Talking about money has always felt foreign to me. It’s one of those things that’s socialized to be taboo. If you’re doing poorly, people may not like you. If you’re doing well, people may not like you. So, just don’t talk about it. At least that appears to be the American ethos when it comes to money.

Historically, I haven’t been good at earning money; however, I’ve always been decent enough at knowing what to do with it when I have it. I worked at a credit union for six years and was trained on multiple topics there. I worked in the call center and was introduced to all sorts of individual strategies. As a coach I often recommend reducing friction to decision making. I have found establishing values, principles, practices, and tools early helps tremendously in automating decision making. These values, principles, practices, and tools don’t need to be limited to the topic area; there’s room for overlap.

The following sections begin with my personal values, principles, practices, and tools.


Section titled Values
  1. Autonomy: When I do the Motivators exercise on myself, the ability to “choose my own adventure” ranks second; every time.
  2. My values and principles over social norms and mores.
  3. Intellectual legacy over
    • financial legacy over
    • genetic legacy.
  4. The most constrained over the most funded.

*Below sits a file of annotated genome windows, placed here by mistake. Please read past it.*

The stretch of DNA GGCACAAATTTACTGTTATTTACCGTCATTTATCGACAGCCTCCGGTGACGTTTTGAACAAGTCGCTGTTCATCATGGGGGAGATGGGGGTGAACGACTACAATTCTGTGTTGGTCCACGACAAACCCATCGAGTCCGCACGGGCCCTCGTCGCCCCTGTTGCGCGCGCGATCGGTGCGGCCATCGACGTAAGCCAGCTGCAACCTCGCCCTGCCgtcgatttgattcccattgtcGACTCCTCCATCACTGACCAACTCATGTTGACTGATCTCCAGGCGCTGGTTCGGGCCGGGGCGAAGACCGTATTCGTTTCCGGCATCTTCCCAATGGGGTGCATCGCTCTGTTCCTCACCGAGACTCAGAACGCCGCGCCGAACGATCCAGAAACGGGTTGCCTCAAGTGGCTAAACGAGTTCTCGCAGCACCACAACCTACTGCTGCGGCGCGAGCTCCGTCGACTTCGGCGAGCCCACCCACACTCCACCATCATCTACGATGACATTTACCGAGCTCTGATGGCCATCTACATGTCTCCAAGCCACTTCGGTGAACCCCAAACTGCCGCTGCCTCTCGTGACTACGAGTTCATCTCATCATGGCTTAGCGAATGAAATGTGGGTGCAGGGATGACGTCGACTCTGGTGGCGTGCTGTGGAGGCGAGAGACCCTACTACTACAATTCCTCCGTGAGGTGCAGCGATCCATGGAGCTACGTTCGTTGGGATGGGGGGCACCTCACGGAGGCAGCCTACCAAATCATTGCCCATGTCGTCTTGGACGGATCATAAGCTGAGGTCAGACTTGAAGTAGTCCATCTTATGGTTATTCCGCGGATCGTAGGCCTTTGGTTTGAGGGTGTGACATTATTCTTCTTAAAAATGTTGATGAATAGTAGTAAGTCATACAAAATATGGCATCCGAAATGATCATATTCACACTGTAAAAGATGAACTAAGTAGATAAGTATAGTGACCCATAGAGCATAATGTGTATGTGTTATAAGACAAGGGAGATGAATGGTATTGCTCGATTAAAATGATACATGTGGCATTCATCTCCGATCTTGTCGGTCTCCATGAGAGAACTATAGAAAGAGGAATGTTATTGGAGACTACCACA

5. United States over International.
  6. Index funds over managed funds.
  7. Index funds over individual stocks and bonds.
  8. Small, local businesses over
    • large, multinational businesses over
    • local governments over
    • state governments over
    • federal governments.
  9. Cooperative business structures over
    • privately held over
    • publicly traded.
  10. Equities (ownership) over bonds (lending).
  11. Time in the market over timing the market.


Section titled Principles
  1. Corporate profits favor owners; owning equity shares makes you an owner of the company.
  2. The borrower is slave to the lender; owning bonds makes you the lender to the government or corporation.
  3. Dividends created in a vehicle don’t need to compound in that vehicle.
  4. If you want to go fast, go alone. If you want to go far, go together.
  5. Rising tides lift all boats and don’t get caught skinny dipping during receding tides.
  6. Money is food, not blood.
  7. Be in the market and don’t try to beat the market.
  8. The macro-allocation principle: Any reasonably diversified 100 percent stock portfolio will perform roughly 94 percent the same.


Section titled Practices
  1. Maximize revenue, minimize spending.
  2. Combined expense ratio less than 1%.
  3. Maximize the number of people supporting your progress.
  4. Think win-win and meeting in the middle.
  5. Pay yourself first.
  6. Promote dividends earned in vehicles returning less than 7% per year to vehicles that historically return higher.
  7. Higher rates of return should be lowest piriority consideration when making decisions (see previous).
  8. Building Wealth Paycheck to Paycheck.


Section titled Tools
  1. Personal Capital for tracking the majority of my portfolio; some vendors aren’t accessible to them at the moment, but it gets me close enough. In particular I appreciate the “You Index” and “Asset Allocation” tools.
  2. Wave for personal and business account transaction aggregation and budgeting.
  3. Stripe and Square for payment processing, appointments, and the like.
  4. One insured spending account: All non-business outflows come from this account.
  5. One or more federally insured, interest bearing savings accounts.
  6. One or more regulated retirement accounts.
  7. One or more regulated taxable accounts.
  8. A well-maintained investment policy.